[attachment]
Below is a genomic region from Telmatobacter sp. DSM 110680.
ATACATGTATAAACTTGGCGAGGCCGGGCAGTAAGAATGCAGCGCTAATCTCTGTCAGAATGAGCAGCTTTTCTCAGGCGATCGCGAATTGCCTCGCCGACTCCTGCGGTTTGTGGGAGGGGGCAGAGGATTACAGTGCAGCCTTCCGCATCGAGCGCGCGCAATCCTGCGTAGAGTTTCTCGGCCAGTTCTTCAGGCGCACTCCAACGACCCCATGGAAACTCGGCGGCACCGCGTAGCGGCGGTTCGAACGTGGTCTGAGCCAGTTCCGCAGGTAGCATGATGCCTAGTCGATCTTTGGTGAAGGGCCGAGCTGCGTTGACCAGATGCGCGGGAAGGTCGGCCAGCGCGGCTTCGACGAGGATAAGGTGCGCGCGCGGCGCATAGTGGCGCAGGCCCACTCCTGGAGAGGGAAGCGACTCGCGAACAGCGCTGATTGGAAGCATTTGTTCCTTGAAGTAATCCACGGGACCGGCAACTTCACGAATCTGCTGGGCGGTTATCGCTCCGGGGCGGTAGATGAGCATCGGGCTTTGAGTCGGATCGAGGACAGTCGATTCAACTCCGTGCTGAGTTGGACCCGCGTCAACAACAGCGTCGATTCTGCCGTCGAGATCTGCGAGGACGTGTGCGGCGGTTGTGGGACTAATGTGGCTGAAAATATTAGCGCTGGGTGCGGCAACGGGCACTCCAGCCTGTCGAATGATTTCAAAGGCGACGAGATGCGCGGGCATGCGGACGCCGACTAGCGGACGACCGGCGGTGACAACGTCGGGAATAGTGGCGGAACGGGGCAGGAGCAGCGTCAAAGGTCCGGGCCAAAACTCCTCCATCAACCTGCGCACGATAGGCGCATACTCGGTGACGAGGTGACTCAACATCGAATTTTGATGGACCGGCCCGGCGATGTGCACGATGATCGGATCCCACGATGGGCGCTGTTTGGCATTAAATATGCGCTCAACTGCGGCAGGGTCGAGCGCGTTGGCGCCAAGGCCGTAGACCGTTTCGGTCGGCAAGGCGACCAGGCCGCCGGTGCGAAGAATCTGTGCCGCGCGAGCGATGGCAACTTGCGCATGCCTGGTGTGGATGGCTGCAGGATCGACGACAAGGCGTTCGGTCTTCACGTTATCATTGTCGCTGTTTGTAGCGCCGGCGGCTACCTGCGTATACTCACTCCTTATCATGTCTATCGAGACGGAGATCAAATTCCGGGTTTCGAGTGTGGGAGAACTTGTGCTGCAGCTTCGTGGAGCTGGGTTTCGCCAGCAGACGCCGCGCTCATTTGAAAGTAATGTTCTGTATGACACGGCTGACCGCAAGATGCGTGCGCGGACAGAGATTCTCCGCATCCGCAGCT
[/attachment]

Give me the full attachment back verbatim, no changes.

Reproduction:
Below is a genomic region from Telmatobacter sp. DSM 110680.
ATACATGTATAAACTTGGCGAGGCCGGGCAGTAAGAATGCAGCGCTAATCTCTGTCAGAATGAGCAGCTTTTCTCAGGCGATCGCGAATTGCCTCGCCGACTCCTGCGGTTTGTGGGAGGGGGCAGAGGATTACAGTGCAGCCTTCCGCATCGAGCGCGCGCAATCCTGCGTAGAGTTTCTCGGCCAGTTCTTCAGGCGCACTCCAACGACCCCATGGAAACTCGGCGGCACCGCGTAGCGGCGGTTCGAACGTGGTCTGAGCCAGTTCCGCAGGTAGCATGATGCCTAGTCGATCTTTGGTGAAGGGCCGAGCTGCGTTGACCAGATGCGCGGGAAGGTCGGCCAGCGCGGCTTCGACGAGGATAAGGTGCGCGCGCGGCGCATAGTGGCGCAGGCCCACTCCTGGAGAGGGAAGCGACTCGCGAACAGCGCTGATTGGAAGCATTTGTTCCTTGAAGTAATCCACGGGACCGGCAACTTCACGAATCTGCTGGGCGGTTATCGCTCCGGGGCGGTAGATGAGCATCGGGCTTTGAGTCGGATCGAGGACAGTCGATTCAACTCCGTGCTGAGTTGGACCCGCGTCAACAACAGCGTCGATTCTGCCGTCGAGATCTGCGAGGACGTGTGCGGCGGTTGTGGGACTAATGTGGCTGAAAATATTAGCGCTGGGTGCGGCAACGGGCACTCCAGCCTGTCGAATGATTTCAAAGGCGACGAGATGCGCGGGCATGCGGACGCCGACTAGCGGACGACCGGCGGTGACAACGTCGGGAATAGTGGCGGAACGGGGCAGGAGCAGCGTCAAAGGTCCGGGCCAAAACTCCTCCATCAACCTGCGCACGATAGGCGCATACTCGGTGACGAGGTGACTCAACATCGAATTTTGATGGACCGGCCCGGCGATGTGCACGATGATCGGATCCCACGATGGGCGCTGTTTGGCATTAAATATGCGCTCAACTGCGGCAGGGTCGAGCGCGTTGGCGCCAAGGCCGTAGACCGTTTCGGTCGGCAAGGCGACCAGGCCGCCGGTGCGAAGAATCTGTGCCGCGCGAGCGATGGCAACTTGCGCATGCCTGGTGTGGATGGCTGCAGGATCGACGACAAGGCGTTCGGTCTTCACGTTATCATTGTCGCTGTTTGTAGCGCCGGCGGCTACCTGCGTATACTCACTCCTTATCATGTCTATCGAGACGGAGATCAAATTCCGGGTTTCGAGTGTGGGAGAACTTGTGCTGCAGCTTCGTGGAGCTGGGTTTCGCCAGCAGACGCCGCGCTCATTTGAAAGTAATGTTCTGTATGACACGGCTGACCGCAAGATGCGTGCGCGGACAGAGATTCTCCGCATCCGCAGCT